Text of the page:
Close-knit queer DIY music scene serves as experimental space

Steven Nunez
Indigo Finamore (left) and Manae Hammond (right) found love through their passion of music and creation of the Chicago-based power duo Oux.

Manae Hammond softly kissed Indigo Finamore’s shoulder, sitting inches away, gazing and smiling as she intently listened to Finamore describe the couple’s dynamic, not only in their relationship but as bandmates—the essence of the Chicago-based power duo Oux.

Hammond and Finamore are but two members of Chicago’s niche queer DIY music scene.

The DIY music community is made up of different factions, said Finamore, a senior music composition major. Within the overarching DIY sector, queer artists often get their start in the music realm by taking the dive into “doing it themselves,” Finamore said.

Characterized by house shows, self-produced music and creative freedom mixed with the ability to reach listeners on a more personal level, the queer DIY music community is an experimental artist’s haven, yet it is often overlooked.

In short, DIY music is any work made independent of a record label. A DIY band or musician produces, manages and promotes themselves. As for the queer DIY community, it is a space for artists and musicians who identify as queer to create and perform in their own way. In the music industry, if an artist belongs to a label, they often have to abide by the guidelines and vision of their financial backers. And that especially goes for queer artists, who often feel pressured to embody a certain image.

Oux’s appearance is important to the duo. Finamore said they do not want to appear heterosexual and make sure to convey a “queer energy,” without overdoing it because it can get exhausting to have to uphold the image of queer artists.

“Being queer is either very loud or very quiet,” Finamore said.

For Oux, the DIY scene is where the band was born, and it is the home where they remain.

After meeting at Whittier College near Los Angeles and connecting instantly over their love of music, it was natural for Finamore and Hammond, a guitarist and sophomore music composition major at Columbia, to make music together and transition into a romantic relationship, Hammond said.

While some might think working closely with their partner would make creating music difficult, for Oux, it makes them stronger. That close-knit connection bleeds into every inch of their sound, aesthetic and energy.

“Our arguments are usually normal couple arguments,” Finamore said. “But sometimes it’ll just be about music, like ‘Did you mix that track?’”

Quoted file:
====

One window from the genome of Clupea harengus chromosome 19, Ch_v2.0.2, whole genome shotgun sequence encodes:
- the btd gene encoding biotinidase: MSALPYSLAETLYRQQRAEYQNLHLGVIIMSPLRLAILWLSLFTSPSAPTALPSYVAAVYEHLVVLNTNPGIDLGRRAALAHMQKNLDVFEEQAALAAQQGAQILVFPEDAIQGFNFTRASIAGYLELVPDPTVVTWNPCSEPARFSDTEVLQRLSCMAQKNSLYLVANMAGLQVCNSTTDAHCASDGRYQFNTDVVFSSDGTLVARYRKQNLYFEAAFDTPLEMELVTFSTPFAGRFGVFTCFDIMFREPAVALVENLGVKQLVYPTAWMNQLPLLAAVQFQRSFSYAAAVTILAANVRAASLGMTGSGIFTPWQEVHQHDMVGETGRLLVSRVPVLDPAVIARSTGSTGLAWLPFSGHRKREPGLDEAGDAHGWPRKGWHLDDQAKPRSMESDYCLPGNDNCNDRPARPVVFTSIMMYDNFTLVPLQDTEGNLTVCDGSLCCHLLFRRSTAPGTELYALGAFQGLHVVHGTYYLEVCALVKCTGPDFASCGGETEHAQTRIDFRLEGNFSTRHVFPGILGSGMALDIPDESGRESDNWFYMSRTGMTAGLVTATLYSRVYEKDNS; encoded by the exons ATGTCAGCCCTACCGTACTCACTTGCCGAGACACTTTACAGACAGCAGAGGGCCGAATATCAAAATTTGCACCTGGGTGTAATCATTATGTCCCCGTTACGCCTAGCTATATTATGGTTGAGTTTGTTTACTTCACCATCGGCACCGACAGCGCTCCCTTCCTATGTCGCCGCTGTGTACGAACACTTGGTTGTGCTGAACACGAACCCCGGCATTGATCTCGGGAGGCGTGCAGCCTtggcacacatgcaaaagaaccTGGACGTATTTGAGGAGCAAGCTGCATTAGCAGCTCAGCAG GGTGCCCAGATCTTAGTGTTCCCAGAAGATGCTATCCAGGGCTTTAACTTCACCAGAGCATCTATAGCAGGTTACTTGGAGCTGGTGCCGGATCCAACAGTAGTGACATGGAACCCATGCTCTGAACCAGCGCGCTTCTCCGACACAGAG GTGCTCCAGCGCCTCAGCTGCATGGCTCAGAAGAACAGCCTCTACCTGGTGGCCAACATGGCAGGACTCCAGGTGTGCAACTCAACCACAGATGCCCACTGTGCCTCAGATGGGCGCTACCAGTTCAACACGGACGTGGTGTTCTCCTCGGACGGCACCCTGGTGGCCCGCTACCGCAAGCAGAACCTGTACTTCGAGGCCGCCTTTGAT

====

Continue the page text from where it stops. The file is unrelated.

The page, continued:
Finamore said while DIY bands often lean toward a more pop-punk sound, recently they have noticed a celebration of experimental music, which Oux sees as progress within the community because it is catering to more artists. Finamore and Hammond said they started out as punk musicians but are now creating more experimental pop and electronic synth-infused hip-hop.

On top of everything else, the DIY community is defined by two leading factors: safety and having fun. House shows in the DIY community are often dedicated to being sober-friendly because many fans are underaged, Finamore said. It is also so everyone in attendance can enjoy themselves freely without worrying about their well-being.

DIY house shows often sound more raw and uncut due to the lack of professional sound equipment. Although not as polished as Oux would like their performance to sound, they never stray from performing house shows due to how close it brings them to the audience—which is oftentimes right up in peoples’ faces, cramped in a small living room packed from wall-to-wall.

Finamore said one cannot know the essence of a queer DIY show without experiencing it.

Being an artist immersed in the world of DIY is not all glitz and glamour. Just like any other music scene, there is infighting among other artists, which can include arguments about what DIY means, Finamore said. It is also taxing to do all of the work without the help of labels, unlike signed artists.

Despite this, Hammond said they enjoy producing their own work and being in control. Even when artists who got their start in the DIY scene are signed to a label that allows them to be themselves, she said those artists are often still seen as DIY because the community is so close-knit.

“You can take the musician out of the DIY, but you can’t take the DIY out of the musician,” Hammond said.